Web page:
Kaieteur News – The risks that ExxonMobil took during the exploration phase was said to have been the justification for the generous terms and concessions granted to that company, under the 2016 agreement. It is argued that if the company did not find oil, they would have had to bear the full costs associated with exploration.
What persons making those arguments did not disclose is that when oil is found, all those costs are recoverable. In other words, the Basin was de-risked. Exxon, in fact, even before it commenced oil production, had billed Guyana to the tune of US$460M in pre-contract costs.
Even before Guyana received its first dollar of oil revenues, it had incurred a liability for the costs associated with the “risks” which Exxon was taking since 1999. Exxon was therefore merely operating under a conditional risk. If it did not find oil, it would have had to bear the costs of exploration, but once it finds oil, that money now becomes payable by the government.
But why should this be? Why should a small nation, now entering the oil industry, have to carry on its books, even before oil revenues are received, the costs of exploration or what is now being referred to as pre-contract cost?
Pre-contract cost includes contract costs, exploration costs, operating costs, service costs, general and administrative costs and annual overhead charges as those terms are defined in the 1999 Petroleum agreement.
Guyana starts out with a loss. Guyana owed Exxon US$460M before it has received a blind cent from that company. And this sum only covers up to 2015. This sum does not cover the 2016 costs and beyond which will also form part of cost recovery.
The Petroleum Sharing Agreement states that the pre-contract cost “shall include four hundred and sixty million, two hundred and thirty seven thousand and nine hundred and eighteen United States Dollars (US$460,237,918) in respect of all such costs incurred under the 1999 Petroleum Agreement prior to the year ended 2015.” To this will be added costs between January 1, 2016 and the effective date of the 2016 contract.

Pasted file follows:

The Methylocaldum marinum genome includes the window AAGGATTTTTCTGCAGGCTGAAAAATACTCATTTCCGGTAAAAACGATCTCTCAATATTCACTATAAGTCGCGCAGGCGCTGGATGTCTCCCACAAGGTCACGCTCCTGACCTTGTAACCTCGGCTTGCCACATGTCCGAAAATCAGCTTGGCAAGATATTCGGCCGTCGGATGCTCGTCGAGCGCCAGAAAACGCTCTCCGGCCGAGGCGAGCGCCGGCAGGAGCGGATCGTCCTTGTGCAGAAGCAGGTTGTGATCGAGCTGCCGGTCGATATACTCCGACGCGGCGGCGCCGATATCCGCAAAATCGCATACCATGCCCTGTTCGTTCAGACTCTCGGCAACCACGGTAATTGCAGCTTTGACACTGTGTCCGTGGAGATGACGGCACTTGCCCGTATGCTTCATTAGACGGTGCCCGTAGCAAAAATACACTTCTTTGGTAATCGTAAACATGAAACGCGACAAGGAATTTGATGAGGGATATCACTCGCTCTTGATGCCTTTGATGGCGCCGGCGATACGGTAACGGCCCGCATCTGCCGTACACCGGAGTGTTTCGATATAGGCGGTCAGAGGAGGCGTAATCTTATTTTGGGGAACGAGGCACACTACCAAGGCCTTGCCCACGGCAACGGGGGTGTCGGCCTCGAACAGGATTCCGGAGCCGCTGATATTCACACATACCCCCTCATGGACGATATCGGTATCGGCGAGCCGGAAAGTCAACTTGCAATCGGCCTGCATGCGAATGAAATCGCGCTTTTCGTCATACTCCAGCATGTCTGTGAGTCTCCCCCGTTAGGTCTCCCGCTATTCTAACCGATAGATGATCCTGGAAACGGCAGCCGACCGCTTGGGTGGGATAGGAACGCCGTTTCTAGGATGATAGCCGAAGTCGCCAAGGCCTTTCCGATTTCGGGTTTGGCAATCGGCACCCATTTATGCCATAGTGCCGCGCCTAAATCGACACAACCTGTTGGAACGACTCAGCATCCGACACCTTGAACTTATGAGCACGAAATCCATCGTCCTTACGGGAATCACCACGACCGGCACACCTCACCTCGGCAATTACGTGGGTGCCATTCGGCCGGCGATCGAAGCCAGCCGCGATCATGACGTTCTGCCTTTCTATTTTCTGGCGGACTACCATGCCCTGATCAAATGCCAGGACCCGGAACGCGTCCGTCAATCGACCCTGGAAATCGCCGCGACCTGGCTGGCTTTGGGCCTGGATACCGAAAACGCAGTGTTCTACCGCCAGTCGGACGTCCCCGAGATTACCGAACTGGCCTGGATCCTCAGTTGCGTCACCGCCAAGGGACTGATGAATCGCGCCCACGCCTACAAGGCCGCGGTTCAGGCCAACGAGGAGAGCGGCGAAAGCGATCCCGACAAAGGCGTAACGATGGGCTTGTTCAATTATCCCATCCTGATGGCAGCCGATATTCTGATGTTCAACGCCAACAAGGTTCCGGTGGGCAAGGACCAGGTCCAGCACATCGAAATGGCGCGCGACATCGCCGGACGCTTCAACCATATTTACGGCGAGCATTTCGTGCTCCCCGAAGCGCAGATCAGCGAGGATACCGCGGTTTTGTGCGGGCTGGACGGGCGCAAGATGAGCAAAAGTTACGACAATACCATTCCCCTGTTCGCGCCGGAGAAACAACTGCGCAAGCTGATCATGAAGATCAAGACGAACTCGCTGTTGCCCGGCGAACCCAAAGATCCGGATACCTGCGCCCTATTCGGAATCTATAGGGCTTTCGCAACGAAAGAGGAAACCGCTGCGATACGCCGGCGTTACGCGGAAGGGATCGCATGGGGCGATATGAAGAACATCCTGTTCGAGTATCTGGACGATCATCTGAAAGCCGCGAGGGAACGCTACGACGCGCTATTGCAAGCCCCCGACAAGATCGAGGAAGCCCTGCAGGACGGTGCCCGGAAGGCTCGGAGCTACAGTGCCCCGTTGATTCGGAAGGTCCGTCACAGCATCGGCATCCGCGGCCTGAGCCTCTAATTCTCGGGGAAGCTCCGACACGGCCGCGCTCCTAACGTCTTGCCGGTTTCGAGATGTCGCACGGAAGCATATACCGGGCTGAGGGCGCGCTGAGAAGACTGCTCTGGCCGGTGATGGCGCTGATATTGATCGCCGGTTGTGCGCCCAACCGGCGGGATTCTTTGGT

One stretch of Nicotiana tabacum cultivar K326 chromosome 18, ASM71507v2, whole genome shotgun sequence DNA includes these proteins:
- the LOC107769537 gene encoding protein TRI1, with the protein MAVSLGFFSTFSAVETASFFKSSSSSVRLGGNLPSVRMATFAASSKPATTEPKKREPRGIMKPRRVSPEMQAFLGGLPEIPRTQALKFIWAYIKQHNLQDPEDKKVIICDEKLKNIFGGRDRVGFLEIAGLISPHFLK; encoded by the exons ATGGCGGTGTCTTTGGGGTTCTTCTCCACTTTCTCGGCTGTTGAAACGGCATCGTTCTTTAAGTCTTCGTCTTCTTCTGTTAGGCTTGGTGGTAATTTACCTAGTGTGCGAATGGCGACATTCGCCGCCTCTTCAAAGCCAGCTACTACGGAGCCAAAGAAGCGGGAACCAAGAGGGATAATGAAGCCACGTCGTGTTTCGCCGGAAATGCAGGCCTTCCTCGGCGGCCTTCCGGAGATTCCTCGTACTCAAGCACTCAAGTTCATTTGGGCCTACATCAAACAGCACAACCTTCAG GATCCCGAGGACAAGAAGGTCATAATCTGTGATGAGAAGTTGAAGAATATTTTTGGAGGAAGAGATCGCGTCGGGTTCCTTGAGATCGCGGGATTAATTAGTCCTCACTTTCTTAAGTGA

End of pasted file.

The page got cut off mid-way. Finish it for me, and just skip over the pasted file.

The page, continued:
Production did not commence until December 2019. Therefore, pre-contract costs would have increased further.
In light of this, Guyana ought not to have gone for a 75 percent cap on cost recovery. It should have spread its liabilities out so that cost recovery, at best, would have been capped at 50 percent, given that this is a long-term agreement.
Annex C of the Agreement provides for cost recovery for categories of costs which do not require, (DO NOT REQUIRE) further approval of the Minister. These costs include, the salaries and wages of employees of the Contractor (Yes, Guyanese are paying those fat wages and salaries of the employees of Exxon engaged in petroleum operations). Cost recovery also includes holiday, vacation, sickness allowances and disability payments of employees. It covers the travel, personal and transportation costs of employees, equipment and supplies. It covers, also, third and affiliated parties’ costs and legal fees.
All of this will eat into cost recovery – even more reason why these costs should have been spread more evenly over the life of the investment. The initial outlay to commence production is going to be high but as production begins, these costs will begin to reduce relative to the cost oil. As such, it would have made practical sense to have asked for a low cap on cost recovery, especially considering that Guyana will be starting in the red.
However, after examining the contract, the APNU+AFC government said it was satisfied. It said that the contract is final. Moreover, guess what, it means it is not going to renegotiate the contract even though its own advisor had indicated that contracts could be renegotiated.
When a government can take such a stand, then Exxon has no reason to worry. It is under no pressure to come back to the negotiating table. The PPP/C came in and now says that it will not renegotiate the contract but will seek better terms for future contracts.
Guyana is bonded, our hands and feet shackled with this contract for the next 40 years.
In addition, the most painful insult of all is that despite us having to pay pre-contract costs and cost recovery, Guyana has no say in what is spent, how it is spent and on what it is spent.
(The views expressed in this article are those of the author and do not necessarily reflect the opinions of this newspaper.)
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